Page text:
PowerPoint don’t kill presentations, people do.

As a designer working in an academic environment you are used to sit in presentations and get a badly designed PowerPoint presentation which at best distracts from the speech someone is giving. I know this is happening all the time and why bother? Well, I can tell you why.

There has been a lot of PowerPoint bashing everywhere, simply because you sit in presentations and people tend to make the same mistakes all over again. But what I experienced yesterday really took the biscuit. I was at some sort ceremonial act for a new center for didactics in higher education at the university and four keynote speakers were supposed to give presentations on various topics.

Ok, step back and think about the following words: keynote speakers, didactics, higher education, ceremonial act. Did you let them sink in? Keep them in mind for later, let’s move on.

They did just about everything wrong that you always try to get across to students who take your courses in which you try to tell them how to hold a good presentation. How it should be well structured and how you should only use PowerPoint if it really illustrates what you have to say and if it does not distract from what you are saying, among several other things. Now, here is what they did.

The first one had created a PP presentation which was so full of typographical and design related errors that I can’t even begin to list them all. Think about indents, think about lists, think about picture quality, think about certain colors (red) on certain colors (green), and a lot more. Every slide was a different kind of mess. It either had been created in ten minutes or without any care.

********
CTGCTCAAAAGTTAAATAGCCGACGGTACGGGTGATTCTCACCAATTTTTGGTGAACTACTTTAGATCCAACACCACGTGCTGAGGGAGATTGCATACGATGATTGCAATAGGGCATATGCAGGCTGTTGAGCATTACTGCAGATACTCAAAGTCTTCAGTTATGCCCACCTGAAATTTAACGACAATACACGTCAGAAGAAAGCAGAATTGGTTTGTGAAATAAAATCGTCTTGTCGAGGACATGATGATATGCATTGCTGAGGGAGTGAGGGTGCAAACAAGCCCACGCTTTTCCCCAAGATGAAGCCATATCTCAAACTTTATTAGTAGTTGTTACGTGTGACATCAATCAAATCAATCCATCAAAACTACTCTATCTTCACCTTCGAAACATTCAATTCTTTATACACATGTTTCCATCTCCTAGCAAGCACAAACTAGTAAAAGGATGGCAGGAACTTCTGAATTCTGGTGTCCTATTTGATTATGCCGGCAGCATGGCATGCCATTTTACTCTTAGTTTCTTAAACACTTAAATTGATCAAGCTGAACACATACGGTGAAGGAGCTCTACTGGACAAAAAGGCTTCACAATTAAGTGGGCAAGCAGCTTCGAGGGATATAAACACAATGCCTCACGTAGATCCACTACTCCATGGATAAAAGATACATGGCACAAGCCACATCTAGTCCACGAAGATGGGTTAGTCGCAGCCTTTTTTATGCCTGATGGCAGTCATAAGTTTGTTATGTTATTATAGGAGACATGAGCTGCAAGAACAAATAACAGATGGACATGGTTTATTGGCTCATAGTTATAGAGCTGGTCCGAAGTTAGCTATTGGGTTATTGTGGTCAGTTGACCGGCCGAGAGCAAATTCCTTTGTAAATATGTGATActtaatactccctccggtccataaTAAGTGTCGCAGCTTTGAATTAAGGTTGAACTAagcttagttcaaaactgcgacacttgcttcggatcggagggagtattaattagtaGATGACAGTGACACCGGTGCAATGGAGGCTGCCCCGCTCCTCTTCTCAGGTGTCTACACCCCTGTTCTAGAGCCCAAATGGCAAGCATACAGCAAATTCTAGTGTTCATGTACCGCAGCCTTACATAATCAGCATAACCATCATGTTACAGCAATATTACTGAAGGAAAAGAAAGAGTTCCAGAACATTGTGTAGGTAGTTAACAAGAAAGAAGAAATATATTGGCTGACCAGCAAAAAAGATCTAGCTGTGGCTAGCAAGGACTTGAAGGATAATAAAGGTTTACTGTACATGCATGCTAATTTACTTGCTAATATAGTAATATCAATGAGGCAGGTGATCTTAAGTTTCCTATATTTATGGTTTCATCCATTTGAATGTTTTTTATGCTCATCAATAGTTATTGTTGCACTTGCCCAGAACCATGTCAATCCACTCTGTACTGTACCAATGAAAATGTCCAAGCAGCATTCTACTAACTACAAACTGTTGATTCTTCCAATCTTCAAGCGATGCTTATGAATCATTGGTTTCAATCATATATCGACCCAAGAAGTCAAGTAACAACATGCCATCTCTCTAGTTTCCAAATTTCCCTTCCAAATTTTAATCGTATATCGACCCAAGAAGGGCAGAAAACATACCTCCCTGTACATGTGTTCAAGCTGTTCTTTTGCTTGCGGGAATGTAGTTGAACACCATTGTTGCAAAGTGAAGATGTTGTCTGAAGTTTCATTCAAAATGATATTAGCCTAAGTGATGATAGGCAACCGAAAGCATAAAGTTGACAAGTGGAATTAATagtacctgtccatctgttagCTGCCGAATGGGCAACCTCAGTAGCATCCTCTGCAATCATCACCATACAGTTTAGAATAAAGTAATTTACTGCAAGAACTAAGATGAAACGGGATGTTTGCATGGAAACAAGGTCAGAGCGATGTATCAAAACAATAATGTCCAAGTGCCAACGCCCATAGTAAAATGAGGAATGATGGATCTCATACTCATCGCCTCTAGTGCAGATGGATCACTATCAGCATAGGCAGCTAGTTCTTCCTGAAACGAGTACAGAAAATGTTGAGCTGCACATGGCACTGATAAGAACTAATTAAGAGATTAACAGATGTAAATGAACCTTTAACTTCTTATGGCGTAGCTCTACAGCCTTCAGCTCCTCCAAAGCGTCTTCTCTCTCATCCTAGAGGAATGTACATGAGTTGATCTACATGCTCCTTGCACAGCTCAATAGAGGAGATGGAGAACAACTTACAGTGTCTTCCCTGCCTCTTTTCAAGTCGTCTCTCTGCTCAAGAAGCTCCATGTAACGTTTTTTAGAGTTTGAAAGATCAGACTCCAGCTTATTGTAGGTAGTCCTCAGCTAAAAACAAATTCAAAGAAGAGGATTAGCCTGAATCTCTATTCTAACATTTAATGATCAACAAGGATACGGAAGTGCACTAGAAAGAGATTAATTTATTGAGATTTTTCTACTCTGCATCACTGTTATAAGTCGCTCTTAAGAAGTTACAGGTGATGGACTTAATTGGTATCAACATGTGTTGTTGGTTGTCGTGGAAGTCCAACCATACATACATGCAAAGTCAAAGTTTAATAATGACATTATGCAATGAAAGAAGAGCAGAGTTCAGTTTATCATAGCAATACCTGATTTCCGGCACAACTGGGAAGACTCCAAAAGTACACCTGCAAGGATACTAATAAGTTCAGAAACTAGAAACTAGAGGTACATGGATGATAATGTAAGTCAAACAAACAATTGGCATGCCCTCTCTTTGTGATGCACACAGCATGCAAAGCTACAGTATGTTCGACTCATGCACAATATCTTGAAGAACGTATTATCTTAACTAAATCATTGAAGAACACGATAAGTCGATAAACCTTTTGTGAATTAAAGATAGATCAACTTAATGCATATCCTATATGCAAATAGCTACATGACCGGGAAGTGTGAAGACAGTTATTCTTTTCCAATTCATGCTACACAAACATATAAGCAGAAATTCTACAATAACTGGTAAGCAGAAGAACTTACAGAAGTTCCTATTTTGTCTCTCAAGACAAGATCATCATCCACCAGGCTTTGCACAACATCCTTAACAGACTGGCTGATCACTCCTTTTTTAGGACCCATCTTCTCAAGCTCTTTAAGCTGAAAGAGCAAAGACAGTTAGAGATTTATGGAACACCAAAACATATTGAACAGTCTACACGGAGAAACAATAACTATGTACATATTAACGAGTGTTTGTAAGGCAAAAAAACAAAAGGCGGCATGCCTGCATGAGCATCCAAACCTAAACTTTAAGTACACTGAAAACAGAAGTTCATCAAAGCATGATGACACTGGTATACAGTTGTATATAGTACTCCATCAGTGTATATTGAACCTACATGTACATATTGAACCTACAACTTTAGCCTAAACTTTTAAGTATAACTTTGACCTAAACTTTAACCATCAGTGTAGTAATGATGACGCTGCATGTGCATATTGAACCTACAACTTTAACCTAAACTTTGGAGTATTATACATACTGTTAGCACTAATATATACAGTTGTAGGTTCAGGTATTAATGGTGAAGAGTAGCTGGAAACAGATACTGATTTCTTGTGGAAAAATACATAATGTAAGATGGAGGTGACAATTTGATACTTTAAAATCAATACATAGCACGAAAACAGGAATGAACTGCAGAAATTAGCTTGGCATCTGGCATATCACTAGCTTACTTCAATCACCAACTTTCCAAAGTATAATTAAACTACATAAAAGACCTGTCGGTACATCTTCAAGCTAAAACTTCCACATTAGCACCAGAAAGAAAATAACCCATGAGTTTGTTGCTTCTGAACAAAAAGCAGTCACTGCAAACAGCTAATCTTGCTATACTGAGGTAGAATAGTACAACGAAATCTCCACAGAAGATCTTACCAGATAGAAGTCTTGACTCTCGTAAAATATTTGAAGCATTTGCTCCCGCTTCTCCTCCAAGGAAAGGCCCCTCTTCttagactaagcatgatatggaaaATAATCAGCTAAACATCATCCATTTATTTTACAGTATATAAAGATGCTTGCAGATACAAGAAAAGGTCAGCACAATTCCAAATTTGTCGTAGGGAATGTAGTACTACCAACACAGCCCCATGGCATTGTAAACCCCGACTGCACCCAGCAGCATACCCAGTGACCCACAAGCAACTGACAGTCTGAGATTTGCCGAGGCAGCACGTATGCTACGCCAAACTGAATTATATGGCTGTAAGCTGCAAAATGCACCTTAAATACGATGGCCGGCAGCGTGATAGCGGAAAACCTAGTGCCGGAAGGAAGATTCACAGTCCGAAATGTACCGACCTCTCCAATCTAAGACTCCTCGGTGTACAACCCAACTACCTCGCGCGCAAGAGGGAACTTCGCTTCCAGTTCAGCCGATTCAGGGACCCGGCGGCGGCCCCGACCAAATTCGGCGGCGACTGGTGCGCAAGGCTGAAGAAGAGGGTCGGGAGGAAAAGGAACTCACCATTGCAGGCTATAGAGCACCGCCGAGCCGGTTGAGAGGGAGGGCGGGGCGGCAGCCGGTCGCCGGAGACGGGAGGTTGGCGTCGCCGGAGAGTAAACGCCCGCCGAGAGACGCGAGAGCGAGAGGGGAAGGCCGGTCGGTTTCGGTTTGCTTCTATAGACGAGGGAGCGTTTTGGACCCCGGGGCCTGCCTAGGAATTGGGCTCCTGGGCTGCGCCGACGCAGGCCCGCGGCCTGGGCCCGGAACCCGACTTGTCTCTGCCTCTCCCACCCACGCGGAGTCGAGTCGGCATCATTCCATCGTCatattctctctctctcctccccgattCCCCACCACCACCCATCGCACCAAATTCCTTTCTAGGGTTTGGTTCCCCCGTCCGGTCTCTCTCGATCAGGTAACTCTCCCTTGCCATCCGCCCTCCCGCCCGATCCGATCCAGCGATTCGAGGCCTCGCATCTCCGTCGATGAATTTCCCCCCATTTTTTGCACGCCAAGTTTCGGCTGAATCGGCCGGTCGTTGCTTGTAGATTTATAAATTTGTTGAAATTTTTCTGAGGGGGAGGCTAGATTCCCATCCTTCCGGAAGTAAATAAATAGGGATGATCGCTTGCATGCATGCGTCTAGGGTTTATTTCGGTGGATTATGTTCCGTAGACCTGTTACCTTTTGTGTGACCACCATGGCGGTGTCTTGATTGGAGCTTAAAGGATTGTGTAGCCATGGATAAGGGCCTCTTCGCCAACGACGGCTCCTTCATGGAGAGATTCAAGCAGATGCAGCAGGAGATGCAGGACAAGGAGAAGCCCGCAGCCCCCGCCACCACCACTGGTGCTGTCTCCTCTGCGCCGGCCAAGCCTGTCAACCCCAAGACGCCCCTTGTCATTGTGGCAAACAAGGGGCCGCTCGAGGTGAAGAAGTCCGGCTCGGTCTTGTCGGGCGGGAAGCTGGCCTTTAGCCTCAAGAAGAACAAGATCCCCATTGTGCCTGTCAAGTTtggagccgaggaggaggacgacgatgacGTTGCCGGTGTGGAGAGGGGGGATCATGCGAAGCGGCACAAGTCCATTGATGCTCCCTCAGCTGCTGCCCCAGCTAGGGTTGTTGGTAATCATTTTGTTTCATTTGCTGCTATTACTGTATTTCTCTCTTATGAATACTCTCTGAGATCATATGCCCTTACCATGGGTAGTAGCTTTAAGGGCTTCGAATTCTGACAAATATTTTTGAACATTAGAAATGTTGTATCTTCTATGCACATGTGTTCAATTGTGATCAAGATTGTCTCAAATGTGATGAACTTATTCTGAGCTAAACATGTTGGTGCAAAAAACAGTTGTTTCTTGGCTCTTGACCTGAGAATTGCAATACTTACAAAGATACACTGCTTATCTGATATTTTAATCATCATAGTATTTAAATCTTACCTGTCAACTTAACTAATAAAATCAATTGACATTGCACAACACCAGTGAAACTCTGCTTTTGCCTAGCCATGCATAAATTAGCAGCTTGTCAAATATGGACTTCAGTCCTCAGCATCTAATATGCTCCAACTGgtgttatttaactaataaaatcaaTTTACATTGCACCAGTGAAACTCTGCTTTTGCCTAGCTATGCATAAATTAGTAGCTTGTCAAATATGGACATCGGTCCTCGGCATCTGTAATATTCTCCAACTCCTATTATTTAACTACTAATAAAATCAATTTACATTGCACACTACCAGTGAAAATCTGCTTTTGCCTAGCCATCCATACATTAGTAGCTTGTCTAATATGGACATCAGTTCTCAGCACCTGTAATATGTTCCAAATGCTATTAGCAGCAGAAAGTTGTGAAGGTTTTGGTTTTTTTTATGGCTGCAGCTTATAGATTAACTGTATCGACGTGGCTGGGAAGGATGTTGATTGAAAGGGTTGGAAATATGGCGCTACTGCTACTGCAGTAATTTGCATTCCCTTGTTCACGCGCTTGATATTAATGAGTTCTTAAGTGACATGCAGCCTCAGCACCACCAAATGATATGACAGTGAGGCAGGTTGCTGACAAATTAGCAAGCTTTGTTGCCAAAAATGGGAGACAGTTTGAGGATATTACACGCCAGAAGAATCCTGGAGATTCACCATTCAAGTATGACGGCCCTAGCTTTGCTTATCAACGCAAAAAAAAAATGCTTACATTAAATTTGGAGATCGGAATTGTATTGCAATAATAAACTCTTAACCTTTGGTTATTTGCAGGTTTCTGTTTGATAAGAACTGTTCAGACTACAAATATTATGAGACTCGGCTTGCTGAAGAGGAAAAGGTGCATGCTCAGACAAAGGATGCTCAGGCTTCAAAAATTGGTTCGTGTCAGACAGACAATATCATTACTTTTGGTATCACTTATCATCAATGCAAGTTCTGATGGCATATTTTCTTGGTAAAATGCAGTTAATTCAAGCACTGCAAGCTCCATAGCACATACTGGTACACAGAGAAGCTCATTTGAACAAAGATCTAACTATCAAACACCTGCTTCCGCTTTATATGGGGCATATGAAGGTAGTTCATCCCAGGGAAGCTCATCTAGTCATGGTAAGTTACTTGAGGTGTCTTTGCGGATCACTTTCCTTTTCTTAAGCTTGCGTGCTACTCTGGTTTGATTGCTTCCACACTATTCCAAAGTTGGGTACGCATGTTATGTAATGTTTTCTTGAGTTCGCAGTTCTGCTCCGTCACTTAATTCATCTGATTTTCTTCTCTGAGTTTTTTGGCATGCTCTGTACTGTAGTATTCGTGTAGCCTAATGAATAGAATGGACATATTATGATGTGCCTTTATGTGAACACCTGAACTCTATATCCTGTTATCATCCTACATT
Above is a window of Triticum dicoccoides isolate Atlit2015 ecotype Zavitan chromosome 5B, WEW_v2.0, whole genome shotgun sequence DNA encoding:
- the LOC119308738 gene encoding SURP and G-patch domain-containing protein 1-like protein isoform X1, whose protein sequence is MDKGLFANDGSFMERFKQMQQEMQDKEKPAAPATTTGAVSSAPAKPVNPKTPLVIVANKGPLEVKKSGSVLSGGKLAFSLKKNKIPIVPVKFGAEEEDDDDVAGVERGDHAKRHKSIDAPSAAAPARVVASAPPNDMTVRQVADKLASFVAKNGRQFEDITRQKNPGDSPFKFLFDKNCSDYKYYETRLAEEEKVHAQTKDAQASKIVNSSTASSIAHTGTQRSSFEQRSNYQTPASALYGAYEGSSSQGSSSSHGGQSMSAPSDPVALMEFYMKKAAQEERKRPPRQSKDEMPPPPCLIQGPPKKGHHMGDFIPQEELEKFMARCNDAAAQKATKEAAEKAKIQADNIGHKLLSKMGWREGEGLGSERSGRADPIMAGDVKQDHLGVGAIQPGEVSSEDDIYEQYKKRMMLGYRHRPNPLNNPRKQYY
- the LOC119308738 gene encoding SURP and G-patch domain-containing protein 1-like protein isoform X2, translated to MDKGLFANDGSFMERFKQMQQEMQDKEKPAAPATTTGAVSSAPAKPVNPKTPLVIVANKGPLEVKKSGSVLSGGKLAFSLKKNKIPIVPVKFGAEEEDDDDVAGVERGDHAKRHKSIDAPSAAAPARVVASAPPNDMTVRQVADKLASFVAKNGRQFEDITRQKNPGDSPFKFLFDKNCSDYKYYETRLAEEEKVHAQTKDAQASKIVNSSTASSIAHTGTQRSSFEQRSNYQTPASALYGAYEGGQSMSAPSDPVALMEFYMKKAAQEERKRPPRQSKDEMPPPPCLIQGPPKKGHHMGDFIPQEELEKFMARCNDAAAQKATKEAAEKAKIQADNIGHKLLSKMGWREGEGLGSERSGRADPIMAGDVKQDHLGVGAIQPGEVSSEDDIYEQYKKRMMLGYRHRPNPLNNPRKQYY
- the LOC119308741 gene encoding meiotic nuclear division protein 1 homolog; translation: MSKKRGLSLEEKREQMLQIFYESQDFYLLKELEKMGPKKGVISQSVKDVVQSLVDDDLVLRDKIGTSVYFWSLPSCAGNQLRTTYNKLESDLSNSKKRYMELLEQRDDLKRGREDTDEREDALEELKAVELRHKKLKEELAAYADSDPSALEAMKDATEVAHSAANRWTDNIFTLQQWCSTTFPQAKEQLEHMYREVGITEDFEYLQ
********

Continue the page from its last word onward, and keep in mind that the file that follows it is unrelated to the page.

The second speaker is out because he didn’t use PP. (It was actually the most pleasant speech I heard this day. Not least because he didn’t use PP.)

The third one had a quite pleasant selection of colors which mainly consisted of shades of gray. The slides were so crammed with diagrams, tables, lists, more diagrams and so on, that it was hard to follow the presentation because it took so much time to read the stuff. At least on the first two slides, because after that I gave up reading and listening. Additionally, the speaker sped up the presentation a bit to catch up some time the speaker before her had overrun. So she flipped through the slides leaving a trace of letters in everybody’s eyes.

The third speaker used Comic Sans throughout the presentation. Need I say more? I will, just in case someone will say, why is that so grave an issue. Using Comic Sans is a problem when you hold a presentation in front of two hundred people from the university who are either from the highest ranks in administration, or are professors, or are member of teaching staff anyway. Plus, your presentation is about a highly sophisticated piece of research, even if it’s got to do something with learning. It is not a problem, if hold your presentation in front of two hundred ten-year-olds.

Ok, now can you remember the words I pointed out before? What does this tell us? All of these speakers have gone through the whole of an academic career, all of them were professors, and none of them cared to use PowerPoint the way it’s supposed to be used? Or let’s be less intentionally: they didn’t know how to.

Am I being unfair? Am I too picky when it comes to these things? I think not. Years after years we tried to teach our students how to do all these things right and now we are being confronted with staff that tries to teach staff how to do these things right and they fail to follow the simplest rules you need to know when using PP. This cannot be. Just take a little more time to follow rules or have someone else do it for you. Don’t be ashamed to ask someone.

This article will also be published in the all new and soon to come website ELearning-Blog.org

2 Gedanken zu “PowerPoint don’t kill presentations, people do.

  1. I cannot commment on the presentations since I haven’t seen them, but here is something I found about your pet hate „Comic Sans“:
    To support my hypothesis, that women like the font because of its rounded shape (we connect easier with these cold machines called computers if they come in nice shapes or at least the fonts on them), I will conduct a little survey in my circle of friends. I’ll let you know about the results 😉

  2. Pingback: Medienproduktion: Design Regeln visualisieren « Alexander Sperl’s Weblog

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